Photo on 13-11-17 at 11.55 AMYesterday, in particular, was very difficult- even in my office in JNU, arguably one of the greener parts of Delhi, wearing a mask made it somewhat easier to breathe. I posted this picture on Facebook and was inundated with invitations to move to Kashmir, Hyderabad, Manipur, Melbourne, and ironically, São Paulo! I hear that things have improved there since the 1980’s so maybe its a good option. Cubatão, here I come!

Pushpa Bhargava, Mentor and Friend

152When I came to the University of Hyderabad in 2011, one of the first people I called upon was PMB, Pushpa Mittra Bhargava. Someone I had known in one or the other capacity since 1983, my most recent interaction with him then had been at a book release at the IIC, when my colleague at JNU, Prof. Bipan Chandra had asked me to be one of the speakers at the NBT release of PMB’s book Angels, Devils, and Science. I’ve forgotten now precisely what I said, but given my preoccupations at that time, I would have spoken of Kosambi, and Bernal, both rationalists who would have appreciated the argumentative Bhargava.

PMB was nothing if he was not complex. Fiercely loved by some of my friends, he was also as disliked by some others. He was outspoken, unapologetic, opinionated, he could be dismissive of others and very full of himself, but he was also always knowledgeable, erudite, and above all, genuine. By the time I got to know him, when he had more time to spend, it must also be admitted, he was already in his late 70’s. In 1983, though, he had invited me to CCMB to give a seminar, and I remember his interest at that time was on Manfred Eigen’s hypothesis on the origin of life, and whether something like life might have just happened by chance in the chaos of early Earth. From that early interaction, a scientific collaboration grew between Somdatta Sinha, staff member at CCMB and myself, resulting in three journal articles, and more importantly, a lifelong friendship (it helps also that we share a birthdate) that has outlived spouses and geographical dislocations. We wrote an article that has appeared today in The Wire, and I quote from it below, with permission.

Pushpa Mittra Bhargava – a.k.a. PMB – was larger than life. His flamboyance was multidimensional, from the striking printed bush-shirts he was very often seen wearing, to the scientific friends and colleagues he cultivated, to the remarkable institution that he built and causes he espoused. Never one to shy away from controversy, he was one of the most outspoken public scientists in the country, and one who stood his ground on political as well as scientific fronts. There have been few like him in terms of his personal courage, and fewer still who were as unafraid to be vocal on issues that challenged his personal convictions.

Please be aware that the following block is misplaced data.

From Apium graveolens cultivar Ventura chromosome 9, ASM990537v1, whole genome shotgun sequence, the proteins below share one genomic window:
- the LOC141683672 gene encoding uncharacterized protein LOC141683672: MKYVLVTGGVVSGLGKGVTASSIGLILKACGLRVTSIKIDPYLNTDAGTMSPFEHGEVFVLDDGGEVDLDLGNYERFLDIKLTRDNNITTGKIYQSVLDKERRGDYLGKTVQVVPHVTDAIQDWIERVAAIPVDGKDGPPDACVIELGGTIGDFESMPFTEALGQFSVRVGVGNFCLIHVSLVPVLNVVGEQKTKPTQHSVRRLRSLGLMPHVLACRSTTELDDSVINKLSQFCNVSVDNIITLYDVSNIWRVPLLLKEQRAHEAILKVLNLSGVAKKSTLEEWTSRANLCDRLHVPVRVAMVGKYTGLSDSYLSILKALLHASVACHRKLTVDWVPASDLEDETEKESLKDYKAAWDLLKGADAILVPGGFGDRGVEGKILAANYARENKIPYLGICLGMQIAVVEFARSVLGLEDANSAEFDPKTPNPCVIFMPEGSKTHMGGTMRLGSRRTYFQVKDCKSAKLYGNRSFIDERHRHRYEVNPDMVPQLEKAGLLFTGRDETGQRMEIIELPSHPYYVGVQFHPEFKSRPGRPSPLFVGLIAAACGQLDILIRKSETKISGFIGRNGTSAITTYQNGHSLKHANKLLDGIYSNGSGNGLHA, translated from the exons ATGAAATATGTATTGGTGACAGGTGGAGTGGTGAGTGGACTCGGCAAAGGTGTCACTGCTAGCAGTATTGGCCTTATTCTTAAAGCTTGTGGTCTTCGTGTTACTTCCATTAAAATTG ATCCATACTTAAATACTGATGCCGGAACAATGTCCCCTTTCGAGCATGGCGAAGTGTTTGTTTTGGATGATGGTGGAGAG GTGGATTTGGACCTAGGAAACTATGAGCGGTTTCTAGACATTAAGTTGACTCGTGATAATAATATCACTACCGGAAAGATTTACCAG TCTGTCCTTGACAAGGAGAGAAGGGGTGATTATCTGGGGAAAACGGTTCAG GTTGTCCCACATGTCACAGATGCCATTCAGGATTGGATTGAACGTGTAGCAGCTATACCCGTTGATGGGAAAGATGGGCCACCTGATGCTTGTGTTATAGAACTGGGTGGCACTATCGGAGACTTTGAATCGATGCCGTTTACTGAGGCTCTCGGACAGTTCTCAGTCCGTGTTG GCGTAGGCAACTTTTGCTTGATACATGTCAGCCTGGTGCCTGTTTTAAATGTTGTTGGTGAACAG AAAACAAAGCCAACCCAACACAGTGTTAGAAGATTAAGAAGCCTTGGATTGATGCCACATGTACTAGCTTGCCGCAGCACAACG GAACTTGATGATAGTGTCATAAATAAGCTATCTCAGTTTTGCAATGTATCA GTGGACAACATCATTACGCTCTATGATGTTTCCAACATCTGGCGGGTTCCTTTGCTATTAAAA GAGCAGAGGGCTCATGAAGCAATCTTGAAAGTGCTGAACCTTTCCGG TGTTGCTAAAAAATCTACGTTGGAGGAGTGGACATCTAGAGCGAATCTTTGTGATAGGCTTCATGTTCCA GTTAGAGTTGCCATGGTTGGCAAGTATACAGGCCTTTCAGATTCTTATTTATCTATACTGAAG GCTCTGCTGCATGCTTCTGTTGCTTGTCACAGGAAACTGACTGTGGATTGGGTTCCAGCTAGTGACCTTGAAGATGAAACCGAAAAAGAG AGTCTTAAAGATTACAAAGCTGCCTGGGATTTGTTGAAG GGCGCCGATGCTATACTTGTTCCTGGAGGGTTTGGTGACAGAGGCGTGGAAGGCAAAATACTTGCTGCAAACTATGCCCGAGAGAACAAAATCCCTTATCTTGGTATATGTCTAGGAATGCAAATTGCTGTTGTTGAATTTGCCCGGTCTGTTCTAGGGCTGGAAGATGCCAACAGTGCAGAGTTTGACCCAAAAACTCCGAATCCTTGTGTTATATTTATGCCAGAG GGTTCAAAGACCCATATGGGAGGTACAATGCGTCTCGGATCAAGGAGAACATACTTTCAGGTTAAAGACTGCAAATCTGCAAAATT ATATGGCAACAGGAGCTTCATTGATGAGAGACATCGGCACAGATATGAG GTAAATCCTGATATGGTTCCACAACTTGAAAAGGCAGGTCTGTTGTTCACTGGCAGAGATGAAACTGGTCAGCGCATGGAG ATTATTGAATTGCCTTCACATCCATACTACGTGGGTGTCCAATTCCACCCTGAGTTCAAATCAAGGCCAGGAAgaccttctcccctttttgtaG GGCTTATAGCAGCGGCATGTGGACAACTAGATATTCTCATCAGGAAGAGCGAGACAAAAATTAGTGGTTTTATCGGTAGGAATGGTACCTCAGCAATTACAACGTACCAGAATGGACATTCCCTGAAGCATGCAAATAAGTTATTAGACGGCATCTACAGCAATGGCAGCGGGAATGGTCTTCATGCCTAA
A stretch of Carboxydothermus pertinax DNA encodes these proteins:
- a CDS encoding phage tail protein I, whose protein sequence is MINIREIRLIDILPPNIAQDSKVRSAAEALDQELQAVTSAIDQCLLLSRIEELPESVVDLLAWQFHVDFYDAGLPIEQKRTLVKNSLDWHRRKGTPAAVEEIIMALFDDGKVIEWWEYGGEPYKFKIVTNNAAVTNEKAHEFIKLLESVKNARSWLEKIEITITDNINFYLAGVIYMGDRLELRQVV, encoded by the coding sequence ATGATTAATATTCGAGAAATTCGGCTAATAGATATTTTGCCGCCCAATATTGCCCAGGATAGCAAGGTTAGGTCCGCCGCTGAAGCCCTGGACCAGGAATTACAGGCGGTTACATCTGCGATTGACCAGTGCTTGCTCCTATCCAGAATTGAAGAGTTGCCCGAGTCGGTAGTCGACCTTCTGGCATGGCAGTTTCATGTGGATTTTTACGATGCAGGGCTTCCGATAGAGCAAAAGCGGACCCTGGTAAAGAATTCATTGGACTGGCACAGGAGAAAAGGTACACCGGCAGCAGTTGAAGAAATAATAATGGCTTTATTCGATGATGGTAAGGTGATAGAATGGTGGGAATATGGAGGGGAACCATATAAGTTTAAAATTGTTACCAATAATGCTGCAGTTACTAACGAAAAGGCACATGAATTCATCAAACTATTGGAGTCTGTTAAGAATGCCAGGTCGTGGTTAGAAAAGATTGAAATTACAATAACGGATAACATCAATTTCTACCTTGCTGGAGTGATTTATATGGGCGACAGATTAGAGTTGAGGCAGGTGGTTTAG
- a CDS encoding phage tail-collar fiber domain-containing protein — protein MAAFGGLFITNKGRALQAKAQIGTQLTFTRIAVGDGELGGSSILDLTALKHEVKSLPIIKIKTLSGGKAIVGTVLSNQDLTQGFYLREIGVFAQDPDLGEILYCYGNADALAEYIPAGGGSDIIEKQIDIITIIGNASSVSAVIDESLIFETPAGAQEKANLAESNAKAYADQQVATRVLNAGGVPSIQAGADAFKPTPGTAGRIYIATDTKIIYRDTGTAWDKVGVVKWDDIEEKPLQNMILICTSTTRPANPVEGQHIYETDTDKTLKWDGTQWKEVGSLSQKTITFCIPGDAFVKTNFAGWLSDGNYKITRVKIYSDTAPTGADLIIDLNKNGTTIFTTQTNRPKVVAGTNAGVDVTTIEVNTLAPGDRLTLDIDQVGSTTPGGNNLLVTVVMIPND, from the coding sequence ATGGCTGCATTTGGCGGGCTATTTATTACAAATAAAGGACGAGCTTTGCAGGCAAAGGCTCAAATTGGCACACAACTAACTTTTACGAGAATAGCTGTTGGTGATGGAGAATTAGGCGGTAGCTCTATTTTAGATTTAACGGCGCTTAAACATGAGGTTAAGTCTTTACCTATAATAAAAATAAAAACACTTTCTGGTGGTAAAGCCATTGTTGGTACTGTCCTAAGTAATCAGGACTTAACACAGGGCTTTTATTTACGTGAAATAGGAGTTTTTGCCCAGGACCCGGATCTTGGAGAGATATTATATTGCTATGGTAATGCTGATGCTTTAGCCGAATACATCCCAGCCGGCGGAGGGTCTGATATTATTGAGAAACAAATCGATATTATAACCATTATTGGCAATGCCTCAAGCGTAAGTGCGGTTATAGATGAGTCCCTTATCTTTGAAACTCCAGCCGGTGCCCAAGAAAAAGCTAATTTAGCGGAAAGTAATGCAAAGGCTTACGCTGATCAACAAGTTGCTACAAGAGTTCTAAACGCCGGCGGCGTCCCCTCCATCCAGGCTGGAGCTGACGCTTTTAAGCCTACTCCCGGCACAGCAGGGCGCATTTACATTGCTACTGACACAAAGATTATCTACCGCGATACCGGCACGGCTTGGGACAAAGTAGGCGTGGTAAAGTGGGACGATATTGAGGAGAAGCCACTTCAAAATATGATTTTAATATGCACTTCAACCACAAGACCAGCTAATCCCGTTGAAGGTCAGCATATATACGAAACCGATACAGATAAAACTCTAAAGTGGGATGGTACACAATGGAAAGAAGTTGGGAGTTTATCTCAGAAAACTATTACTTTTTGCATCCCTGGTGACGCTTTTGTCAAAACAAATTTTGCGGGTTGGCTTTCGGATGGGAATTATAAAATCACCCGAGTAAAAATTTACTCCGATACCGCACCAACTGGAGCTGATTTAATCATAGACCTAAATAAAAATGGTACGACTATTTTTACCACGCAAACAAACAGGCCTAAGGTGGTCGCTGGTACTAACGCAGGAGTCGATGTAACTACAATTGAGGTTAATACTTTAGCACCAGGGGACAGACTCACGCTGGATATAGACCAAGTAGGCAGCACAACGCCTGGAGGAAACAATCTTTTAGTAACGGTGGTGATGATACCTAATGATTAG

PMB, born in Ajmer in 1928, was educated in Lucknow. He obtained his PhD from Lucknow University in 1949 and shortly thereafter moved to Hyderabad, to work at the CSIR’s Regional Research Laboratory (RRL) as an organic chemist. Although he spent a few years in the US and in England, he remained a Hyderabadi for the rest of his life, and Hyderabad is where both of us got to know him more closely, although at different stages of our lives.

Like few other chemists in the country in the 1950s and 1960s, PMB was greatly taken up by the ‘molecular’ approach to biology. He was an evangelist, and as students we recall his efforts in the early 1970s in persuading the faculty and students of leading chemistry departments in the country to look into the then-nascent field of molecular biology. He campaigned with great energy for setting up the Centre for Cellular and Molecular Biology (CCMB), first within RRL Hyderabad (now called the Indian Institute of Chemical Technology) in 1977.

Although a separate campus was not established for the institute until the mid 1980s, he was able to attract some outstanding talent to CCMB as well as some stellar visitors – James Watson and Francis Crick among them. From its inception, the CCMB had a distinctive character, marked by a fresh and distinctly innovative approach. It was always a very special type of laboratory within the CSIR. PMB’s vision was evident on all scales, from the type of building to the art in the corridors, the groups that were formed and the problems that were studied.

In turn, two very distinctive features of PMB and his approach to institution building are worth noting. The first is the sense of aesthetics, his ability to integrate artistic sensibility into the work environment, something he shared with Homi Bhabha and C.V. Raman. Indeed, he paid close attention to the details of design and he prioritised aesthetics and functionality over all else, be it the CCMB or his own residential quarters.